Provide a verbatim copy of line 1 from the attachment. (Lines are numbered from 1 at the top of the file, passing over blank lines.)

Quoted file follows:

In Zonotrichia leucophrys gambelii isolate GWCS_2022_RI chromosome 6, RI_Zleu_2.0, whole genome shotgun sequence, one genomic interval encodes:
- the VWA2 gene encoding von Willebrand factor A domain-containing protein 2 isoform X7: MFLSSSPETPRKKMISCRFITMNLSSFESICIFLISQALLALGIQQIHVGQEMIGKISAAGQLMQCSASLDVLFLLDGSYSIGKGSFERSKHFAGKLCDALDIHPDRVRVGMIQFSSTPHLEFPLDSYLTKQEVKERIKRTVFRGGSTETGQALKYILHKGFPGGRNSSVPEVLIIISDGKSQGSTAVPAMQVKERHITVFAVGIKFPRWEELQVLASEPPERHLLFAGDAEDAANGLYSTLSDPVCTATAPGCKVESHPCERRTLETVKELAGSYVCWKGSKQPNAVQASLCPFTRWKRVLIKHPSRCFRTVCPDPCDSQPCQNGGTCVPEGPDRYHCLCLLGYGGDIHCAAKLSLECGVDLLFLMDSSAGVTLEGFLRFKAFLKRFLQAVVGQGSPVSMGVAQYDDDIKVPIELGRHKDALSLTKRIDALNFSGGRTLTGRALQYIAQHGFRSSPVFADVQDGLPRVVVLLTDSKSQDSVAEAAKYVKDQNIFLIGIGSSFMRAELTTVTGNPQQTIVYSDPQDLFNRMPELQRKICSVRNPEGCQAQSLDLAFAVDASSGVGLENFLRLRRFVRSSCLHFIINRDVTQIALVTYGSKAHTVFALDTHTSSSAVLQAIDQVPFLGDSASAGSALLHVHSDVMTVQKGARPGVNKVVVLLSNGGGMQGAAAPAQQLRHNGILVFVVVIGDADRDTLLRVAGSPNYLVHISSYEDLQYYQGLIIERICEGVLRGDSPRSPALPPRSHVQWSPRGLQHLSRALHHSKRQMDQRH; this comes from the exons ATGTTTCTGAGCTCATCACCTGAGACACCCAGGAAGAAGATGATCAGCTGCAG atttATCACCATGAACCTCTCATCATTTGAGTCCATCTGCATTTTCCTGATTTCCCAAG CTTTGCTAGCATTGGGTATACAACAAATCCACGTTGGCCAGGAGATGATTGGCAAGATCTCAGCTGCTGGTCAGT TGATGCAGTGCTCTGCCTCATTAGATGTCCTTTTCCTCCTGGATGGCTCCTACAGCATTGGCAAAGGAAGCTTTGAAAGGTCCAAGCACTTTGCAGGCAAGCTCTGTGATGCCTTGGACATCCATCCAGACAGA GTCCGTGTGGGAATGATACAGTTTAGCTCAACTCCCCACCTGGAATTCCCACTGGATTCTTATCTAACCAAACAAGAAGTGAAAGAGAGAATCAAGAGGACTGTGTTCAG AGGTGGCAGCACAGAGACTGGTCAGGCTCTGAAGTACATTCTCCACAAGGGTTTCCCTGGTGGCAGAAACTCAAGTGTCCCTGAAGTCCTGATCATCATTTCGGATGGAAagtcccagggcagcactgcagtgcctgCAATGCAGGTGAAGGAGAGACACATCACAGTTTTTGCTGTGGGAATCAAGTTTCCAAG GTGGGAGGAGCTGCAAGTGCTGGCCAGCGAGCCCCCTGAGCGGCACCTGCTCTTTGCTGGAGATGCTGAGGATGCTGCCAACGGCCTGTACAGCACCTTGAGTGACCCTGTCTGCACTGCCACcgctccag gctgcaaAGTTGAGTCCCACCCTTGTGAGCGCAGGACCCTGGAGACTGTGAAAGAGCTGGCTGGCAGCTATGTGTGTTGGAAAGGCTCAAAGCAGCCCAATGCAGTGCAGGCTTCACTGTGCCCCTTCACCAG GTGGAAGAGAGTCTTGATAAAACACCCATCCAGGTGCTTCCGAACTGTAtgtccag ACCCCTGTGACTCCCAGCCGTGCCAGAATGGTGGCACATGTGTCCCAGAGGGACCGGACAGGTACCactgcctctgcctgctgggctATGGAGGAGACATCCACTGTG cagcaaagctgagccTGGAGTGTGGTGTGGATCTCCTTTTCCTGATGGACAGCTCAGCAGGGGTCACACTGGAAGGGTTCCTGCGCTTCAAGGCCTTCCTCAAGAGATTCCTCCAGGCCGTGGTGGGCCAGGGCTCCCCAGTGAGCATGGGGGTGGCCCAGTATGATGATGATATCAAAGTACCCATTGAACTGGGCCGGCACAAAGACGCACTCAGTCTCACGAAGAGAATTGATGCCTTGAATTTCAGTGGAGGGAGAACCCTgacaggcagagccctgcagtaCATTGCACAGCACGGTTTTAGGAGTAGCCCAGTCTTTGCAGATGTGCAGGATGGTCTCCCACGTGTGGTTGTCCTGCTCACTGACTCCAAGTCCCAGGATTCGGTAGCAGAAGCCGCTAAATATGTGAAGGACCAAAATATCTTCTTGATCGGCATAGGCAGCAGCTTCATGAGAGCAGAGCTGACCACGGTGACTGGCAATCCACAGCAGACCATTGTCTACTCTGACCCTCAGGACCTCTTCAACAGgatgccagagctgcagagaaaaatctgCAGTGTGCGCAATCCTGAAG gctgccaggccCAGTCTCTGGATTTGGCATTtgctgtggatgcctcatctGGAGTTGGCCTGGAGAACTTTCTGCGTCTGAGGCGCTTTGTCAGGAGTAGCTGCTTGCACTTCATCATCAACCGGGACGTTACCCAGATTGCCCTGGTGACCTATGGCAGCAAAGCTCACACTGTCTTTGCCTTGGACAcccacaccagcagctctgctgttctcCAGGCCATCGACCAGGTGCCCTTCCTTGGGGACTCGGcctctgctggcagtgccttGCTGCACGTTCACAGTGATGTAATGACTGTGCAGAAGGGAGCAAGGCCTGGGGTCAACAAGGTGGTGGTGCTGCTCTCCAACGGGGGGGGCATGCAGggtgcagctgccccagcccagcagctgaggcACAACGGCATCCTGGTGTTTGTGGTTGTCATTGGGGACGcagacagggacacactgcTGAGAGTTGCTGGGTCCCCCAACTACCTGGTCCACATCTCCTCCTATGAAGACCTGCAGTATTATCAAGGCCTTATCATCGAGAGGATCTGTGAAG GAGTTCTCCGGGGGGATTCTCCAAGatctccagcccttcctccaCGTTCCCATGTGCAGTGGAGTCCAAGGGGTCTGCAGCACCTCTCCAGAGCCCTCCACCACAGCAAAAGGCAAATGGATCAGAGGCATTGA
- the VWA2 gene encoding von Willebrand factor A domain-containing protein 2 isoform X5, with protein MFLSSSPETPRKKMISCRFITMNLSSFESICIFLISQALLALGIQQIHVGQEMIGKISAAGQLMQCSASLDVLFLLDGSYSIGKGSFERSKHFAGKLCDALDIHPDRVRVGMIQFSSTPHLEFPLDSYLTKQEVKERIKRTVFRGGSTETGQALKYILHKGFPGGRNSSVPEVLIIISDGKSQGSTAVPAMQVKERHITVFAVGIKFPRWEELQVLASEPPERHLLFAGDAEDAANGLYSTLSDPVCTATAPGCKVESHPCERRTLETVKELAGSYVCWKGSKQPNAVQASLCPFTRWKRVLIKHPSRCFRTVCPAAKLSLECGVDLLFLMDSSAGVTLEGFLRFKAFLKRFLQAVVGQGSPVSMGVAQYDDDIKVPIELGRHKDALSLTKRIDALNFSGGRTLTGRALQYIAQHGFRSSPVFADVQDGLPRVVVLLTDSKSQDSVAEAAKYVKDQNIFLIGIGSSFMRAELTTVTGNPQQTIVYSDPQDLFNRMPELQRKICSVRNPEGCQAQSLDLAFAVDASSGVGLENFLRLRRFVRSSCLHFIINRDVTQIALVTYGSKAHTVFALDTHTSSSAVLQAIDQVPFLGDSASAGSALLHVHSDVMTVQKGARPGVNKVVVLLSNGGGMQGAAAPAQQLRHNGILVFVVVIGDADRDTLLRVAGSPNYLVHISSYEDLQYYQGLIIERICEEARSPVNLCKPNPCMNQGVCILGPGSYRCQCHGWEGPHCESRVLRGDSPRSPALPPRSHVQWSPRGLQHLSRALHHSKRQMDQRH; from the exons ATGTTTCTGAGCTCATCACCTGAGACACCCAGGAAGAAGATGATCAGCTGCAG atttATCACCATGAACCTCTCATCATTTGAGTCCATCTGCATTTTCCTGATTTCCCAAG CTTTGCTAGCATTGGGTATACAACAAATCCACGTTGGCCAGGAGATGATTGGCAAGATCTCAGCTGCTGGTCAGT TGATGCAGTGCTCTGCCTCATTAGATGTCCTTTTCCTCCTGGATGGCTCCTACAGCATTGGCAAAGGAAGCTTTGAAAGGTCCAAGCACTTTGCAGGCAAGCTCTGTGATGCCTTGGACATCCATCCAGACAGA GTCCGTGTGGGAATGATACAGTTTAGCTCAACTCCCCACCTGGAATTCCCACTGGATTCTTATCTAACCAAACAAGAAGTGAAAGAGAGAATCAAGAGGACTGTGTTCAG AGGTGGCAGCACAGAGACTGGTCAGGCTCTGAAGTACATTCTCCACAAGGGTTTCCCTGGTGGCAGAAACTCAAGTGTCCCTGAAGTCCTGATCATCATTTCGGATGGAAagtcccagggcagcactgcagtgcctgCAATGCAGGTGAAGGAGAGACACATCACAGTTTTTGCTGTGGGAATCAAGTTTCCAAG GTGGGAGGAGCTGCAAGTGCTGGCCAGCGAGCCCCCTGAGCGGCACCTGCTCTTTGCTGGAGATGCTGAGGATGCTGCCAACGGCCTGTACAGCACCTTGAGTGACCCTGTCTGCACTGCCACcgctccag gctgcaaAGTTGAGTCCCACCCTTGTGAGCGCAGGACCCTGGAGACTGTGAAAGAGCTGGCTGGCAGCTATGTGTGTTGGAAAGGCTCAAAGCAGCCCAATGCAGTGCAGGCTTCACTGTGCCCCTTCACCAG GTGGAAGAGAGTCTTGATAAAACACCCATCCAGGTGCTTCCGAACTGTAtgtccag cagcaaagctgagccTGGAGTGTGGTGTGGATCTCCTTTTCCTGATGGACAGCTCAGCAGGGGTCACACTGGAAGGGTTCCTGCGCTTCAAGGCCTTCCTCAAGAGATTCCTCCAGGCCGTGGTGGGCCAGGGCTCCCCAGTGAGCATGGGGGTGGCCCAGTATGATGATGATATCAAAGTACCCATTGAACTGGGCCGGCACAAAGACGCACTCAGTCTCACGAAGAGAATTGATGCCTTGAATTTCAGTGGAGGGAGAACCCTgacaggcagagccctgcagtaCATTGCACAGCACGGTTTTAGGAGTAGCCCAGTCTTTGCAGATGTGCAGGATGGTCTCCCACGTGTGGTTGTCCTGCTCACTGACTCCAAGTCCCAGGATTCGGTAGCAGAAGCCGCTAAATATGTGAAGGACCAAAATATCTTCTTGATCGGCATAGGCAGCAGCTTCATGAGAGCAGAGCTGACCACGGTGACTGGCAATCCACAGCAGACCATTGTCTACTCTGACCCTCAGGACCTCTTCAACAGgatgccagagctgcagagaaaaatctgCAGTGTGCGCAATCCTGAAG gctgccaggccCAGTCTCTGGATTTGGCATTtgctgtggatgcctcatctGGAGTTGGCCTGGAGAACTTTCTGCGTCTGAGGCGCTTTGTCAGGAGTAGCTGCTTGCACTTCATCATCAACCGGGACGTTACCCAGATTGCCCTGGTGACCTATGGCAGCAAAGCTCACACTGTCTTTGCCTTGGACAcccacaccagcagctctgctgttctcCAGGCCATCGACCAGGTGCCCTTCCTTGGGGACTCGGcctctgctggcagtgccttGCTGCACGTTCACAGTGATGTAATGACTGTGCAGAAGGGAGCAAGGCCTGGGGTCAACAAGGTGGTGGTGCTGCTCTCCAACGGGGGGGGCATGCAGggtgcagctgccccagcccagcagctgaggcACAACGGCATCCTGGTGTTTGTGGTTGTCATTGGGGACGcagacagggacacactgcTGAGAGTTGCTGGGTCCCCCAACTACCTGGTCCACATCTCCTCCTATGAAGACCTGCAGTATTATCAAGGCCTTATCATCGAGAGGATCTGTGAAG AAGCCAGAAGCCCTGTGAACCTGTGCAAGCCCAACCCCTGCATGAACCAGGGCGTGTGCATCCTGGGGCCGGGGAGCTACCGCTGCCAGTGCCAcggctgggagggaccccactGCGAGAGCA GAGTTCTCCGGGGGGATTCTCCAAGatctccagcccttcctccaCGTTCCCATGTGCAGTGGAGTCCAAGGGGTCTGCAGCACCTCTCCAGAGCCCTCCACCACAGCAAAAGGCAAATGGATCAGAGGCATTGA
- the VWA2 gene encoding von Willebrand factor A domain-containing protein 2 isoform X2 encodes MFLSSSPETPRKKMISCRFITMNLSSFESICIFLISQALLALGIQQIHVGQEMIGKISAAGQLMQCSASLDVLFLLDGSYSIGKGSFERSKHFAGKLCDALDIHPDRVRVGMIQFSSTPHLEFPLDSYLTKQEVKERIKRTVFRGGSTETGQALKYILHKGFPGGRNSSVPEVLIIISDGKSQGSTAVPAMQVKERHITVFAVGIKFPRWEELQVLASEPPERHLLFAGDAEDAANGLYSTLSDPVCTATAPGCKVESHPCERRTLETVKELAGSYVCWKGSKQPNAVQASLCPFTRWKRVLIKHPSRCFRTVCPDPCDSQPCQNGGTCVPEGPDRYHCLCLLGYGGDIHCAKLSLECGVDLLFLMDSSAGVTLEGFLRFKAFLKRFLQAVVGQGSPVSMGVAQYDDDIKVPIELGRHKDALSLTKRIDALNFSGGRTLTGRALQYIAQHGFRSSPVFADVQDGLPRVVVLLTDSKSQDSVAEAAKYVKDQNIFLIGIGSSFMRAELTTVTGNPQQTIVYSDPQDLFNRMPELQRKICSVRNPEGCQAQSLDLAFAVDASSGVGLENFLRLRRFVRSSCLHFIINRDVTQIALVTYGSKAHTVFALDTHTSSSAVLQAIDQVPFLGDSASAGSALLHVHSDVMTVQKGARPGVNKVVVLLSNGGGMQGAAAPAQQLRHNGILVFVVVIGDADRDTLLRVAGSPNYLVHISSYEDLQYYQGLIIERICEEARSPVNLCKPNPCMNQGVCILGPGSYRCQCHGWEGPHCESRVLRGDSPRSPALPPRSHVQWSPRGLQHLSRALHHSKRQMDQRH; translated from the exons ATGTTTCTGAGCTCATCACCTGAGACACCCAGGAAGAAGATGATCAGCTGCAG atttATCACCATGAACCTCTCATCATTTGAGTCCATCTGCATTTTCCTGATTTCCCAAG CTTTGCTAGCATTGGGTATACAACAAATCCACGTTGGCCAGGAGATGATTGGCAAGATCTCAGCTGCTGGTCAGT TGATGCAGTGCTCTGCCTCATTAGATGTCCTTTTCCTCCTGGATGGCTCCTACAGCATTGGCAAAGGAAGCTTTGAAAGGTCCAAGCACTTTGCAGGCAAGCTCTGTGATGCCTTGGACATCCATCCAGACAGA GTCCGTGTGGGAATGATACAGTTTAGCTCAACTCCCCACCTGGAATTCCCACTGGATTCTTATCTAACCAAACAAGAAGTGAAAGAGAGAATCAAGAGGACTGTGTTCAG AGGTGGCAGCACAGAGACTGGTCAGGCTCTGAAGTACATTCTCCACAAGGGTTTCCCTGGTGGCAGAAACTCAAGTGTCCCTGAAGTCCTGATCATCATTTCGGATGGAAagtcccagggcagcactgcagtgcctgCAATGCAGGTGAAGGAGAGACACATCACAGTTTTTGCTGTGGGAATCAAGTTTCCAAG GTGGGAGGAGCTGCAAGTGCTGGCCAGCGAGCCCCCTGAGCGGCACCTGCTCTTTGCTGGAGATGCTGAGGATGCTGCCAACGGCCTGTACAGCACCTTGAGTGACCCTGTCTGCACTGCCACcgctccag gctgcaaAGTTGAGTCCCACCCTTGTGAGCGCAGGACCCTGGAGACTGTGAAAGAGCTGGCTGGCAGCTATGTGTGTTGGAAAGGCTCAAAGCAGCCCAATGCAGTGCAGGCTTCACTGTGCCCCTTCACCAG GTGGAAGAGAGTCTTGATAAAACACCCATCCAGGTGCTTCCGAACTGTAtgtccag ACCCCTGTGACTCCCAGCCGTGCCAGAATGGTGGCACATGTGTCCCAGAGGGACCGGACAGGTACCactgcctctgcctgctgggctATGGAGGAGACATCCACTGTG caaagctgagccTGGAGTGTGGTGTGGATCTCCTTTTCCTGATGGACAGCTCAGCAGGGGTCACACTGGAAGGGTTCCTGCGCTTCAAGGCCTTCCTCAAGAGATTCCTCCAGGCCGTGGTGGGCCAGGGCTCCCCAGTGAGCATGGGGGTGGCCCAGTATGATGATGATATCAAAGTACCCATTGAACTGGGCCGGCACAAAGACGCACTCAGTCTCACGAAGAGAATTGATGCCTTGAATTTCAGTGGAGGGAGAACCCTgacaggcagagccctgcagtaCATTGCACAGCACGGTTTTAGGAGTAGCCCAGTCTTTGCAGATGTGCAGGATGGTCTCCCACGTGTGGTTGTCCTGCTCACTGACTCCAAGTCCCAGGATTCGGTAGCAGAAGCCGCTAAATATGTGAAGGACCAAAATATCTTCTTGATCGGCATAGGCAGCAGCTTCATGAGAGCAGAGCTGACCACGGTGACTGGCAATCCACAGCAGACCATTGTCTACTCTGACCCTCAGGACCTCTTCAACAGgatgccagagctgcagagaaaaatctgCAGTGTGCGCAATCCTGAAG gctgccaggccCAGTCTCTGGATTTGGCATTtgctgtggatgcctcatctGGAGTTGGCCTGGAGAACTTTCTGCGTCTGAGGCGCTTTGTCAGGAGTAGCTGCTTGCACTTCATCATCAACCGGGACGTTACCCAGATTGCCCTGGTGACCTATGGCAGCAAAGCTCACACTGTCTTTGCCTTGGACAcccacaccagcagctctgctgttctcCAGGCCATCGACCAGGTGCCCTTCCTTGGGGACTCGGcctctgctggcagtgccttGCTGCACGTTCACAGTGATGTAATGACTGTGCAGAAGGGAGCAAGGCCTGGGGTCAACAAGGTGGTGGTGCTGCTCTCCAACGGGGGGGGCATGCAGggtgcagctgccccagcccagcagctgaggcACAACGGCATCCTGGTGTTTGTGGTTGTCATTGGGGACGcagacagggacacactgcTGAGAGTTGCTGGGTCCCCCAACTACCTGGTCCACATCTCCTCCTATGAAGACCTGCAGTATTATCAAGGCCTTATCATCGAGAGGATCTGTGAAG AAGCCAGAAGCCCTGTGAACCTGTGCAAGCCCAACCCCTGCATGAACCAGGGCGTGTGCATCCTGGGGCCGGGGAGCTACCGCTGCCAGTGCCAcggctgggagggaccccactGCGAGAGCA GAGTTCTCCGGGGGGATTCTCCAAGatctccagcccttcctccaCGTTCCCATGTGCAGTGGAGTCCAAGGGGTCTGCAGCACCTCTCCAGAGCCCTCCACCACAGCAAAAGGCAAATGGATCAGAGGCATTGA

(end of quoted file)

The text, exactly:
In Zonotrichia leucophrys gambelii isolate GWCS_2022_RI chromosome 6, RI_Zleu_2.0, whole genome shotgun sequence, one genomic interval encodes: